Sunday, May 11, 2008

Circle Time Activities in the Montessori Classroom

NAMC montessori circle time activities

In the Montessori Classroom, the day begins with morning circle. This is a time for the classroom community to come together and to greet one another. It's also a time where the teacher might review concepts such as calendar, time, and weather or introduce a new work or group lesson. Often, songs are sung, poems are recited, or bodies become aware with creative movement exercises such as yoga or tai chi.

Experienced Montessori teachers have their morning circle routine planned for the day and committed to memory. For the new Montessori teacher, it's easy to ask "What do I do?" Here are a few excellent suggestions for ideas for circle time.

Some Ideas for Circle Time Activities in the Montessori Classroom

Circle Time Guidelines

  • Involve children in circle time by encouraging participation.
  • Use a familiar word or phrase to alert the children that it's time for circle. This year, I use "Good morning, my friends. Will you please join me for circle?"
  • Preschool aged children enjoy singing the “clean-up” song. I start singing softly and the children join in as the song continues. At the same time, they start putting their work away.

Here are some ideas of clean up songs you can use:

This Is The Way...

This is the way we tidy the room, tidy the room, tidy the room,
This is the way we tidy the room
To make it nice and neat
This is the way we sweep the floor, sweep the floor, sweep the floor,
This is the way we sweep the floor
To make our classroom neat, etc.

You can continue adding verses for as long as you like: roll the mats, wash the tables, tidy the shelves etc.

Time To Put Our Work Away

(Tune of: London Bridge is Falling Down)

It's time to put our work away, work away, work away
It's time to put our work away and sit down very quietly
It's time to tidy up the shelves, up the shelves, up the shelves,
It's time to tidy up the shelves
And sit down very quietly
It's time to roll up all the mats, all the mats, all the mats
It's time to roll up all the mats
And sit down very quietly, etc.

It works best to choose a well known nursery rhyme or simple song that most children know and then make up the words accordingly to suit a Montessori classroom.

  • Hold circle time in the same place each day. (Unless it's a special occasion, such as gathering with the rest of the school around the school flag pole.)
  • Keep it positive! You want the children to enjoy and look forward to circle time.
  • Have clear guidelines and expectations of behavior during circle time.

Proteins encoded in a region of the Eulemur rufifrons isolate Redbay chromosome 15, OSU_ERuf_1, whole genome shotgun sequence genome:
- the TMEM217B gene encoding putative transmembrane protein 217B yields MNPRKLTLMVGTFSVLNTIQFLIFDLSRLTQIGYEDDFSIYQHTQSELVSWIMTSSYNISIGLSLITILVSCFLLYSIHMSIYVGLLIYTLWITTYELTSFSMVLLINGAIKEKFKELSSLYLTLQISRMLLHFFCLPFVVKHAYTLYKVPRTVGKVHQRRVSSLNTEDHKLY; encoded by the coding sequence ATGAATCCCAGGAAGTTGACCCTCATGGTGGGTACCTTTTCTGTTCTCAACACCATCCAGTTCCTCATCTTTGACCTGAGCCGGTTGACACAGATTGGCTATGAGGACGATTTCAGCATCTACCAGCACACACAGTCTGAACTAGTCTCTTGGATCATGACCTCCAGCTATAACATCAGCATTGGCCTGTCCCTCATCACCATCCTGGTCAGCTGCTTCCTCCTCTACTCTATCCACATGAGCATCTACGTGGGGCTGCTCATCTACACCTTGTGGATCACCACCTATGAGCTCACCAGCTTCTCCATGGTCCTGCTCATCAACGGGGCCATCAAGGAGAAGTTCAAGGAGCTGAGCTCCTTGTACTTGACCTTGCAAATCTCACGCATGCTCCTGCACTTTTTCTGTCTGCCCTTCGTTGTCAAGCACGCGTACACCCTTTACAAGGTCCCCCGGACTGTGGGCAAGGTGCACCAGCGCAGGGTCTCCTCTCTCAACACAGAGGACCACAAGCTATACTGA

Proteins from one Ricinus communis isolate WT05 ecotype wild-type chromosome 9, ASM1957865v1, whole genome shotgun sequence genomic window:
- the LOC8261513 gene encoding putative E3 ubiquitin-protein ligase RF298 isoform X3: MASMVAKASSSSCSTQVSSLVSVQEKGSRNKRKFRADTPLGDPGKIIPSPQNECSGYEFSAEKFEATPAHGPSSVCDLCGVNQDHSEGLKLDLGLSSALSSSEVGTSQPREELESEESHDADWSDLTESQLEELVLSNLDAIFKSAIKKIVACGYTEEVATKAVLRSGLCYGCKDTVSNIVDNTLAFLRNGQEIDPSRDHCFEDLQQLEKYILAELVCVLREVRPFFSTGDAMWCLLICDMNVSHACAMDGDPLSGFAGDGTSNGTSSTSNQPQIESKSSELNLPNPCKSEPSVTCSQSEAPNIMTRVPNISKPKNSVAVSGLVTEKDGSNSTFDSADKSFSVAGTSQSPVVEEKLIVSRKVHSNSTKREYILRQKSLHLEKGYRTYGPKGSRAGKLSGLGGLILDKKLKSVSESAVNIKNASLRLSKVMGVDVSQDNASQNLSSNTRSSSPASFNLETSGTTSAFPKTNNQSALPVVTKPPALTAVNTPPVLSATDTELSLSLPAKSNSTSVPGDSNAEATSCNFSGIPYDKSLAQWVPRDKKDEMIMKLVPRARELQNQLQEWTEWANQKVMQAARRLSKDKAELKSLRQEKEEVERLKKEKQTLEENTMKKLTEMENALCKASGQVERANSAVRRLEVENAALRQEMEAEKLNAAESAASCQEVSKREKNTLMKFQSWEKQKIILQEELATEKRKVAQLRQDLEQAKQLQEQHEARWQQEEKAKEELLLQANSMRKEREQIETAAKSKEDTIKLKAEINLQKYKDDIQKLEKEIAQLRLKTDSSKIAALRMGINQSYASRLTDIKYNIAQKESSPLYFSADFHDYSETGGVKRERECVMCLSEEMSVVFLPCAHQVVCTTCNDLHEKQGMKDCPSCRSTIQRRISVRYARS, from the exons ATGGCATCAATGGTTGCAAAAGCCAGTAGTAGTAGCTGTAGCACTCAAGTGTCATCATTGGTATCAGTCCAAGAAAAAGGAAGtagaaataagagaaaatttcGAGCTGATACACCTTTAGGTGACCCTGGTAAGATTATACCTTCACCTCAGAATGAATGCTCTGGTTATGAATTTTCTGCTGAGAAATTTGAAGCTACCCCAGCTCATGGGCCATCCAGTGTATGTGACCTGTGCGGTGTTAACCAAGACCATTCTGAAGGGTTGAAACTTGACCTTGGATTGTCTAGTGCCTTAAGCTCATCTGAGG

Circle Time Role Playing

Sometimes, the best way to get the point across to children is to role play a specific situation. If, for example, you have an issue in your Montessori classroom where the children are not including certain children during play time, you may want to role play the situation. Then, go around the circle and allow each child to voice an idea on how to solve the problem. If there is a disagreement, make sure that both sides are heard and then ask what should have happened or what else they could do.

You might also choose to read a story about an issue that's happening in the classroom. The Berenstein Bears books are excellent for teaching conflict resolution. Read the story and stop when the conflict climaxes. Ask the children what they would do and how the problem might be solved. Finish reading the book to see what happens.

Non-competitive Games

Games in the Montessori school should be non-competitive and all inclusive. In the game "When the Warm Wind Blows" the children play a non-competitive game of musical chairs while helping the children get to know each other, learn sportsmanship and resolve conflicts, such as the problem of two children reaching the same chair at the same time.

Have the children form a circle with their chairs. The game leader removes his/her chair and stands in the middle of the circle. The leader must think of something that many in the group have in common and say something along the lines of "If you like playing on the swings/ chocolate ice cream/ the color blue…change chairs when the warm wind blows."

Everyone who likes that item, including the leader, gets up and finds a new chair. The one left standing is the new leader and moves to the center of the circle to continue the game.

Group Lessons

The next two examples are ideas you can use to reinforce a topic that's being taught in the Montessori curriculum. These two examples demonstrate activities you can do when discussing the Work of Air. (from The Giant Encyclopedia of Circle Time and Group Activities for Children 3-6: Over 600 Favorite Circle Time Activities Created for Teachers by Teachers, edited by Kathy Charner, copyright 1996)

Air Bag

(or discovering that air takes up space) (ages 3+)

    NAMC Montessori circle time activities paper bag
  • You will need a small paper bag for each child and the teacher.
  • Show the children a small paper bag and say "I'm going to put something in this bag."
  • Hold the bag up to your mouth and blow air into it.
  • Ask the children to guess what's in the bag. (Some children will guess right away and others it may take a few guesses or more time to think).
  • NAMC Montessori circle time activities popped paper bag
  • Ask the children to hold their hands over their ears and then pop the balloon.
  • When "air" is guessed, ask the children if they'd like to fill a bag full of air and hand each child a small paper bag.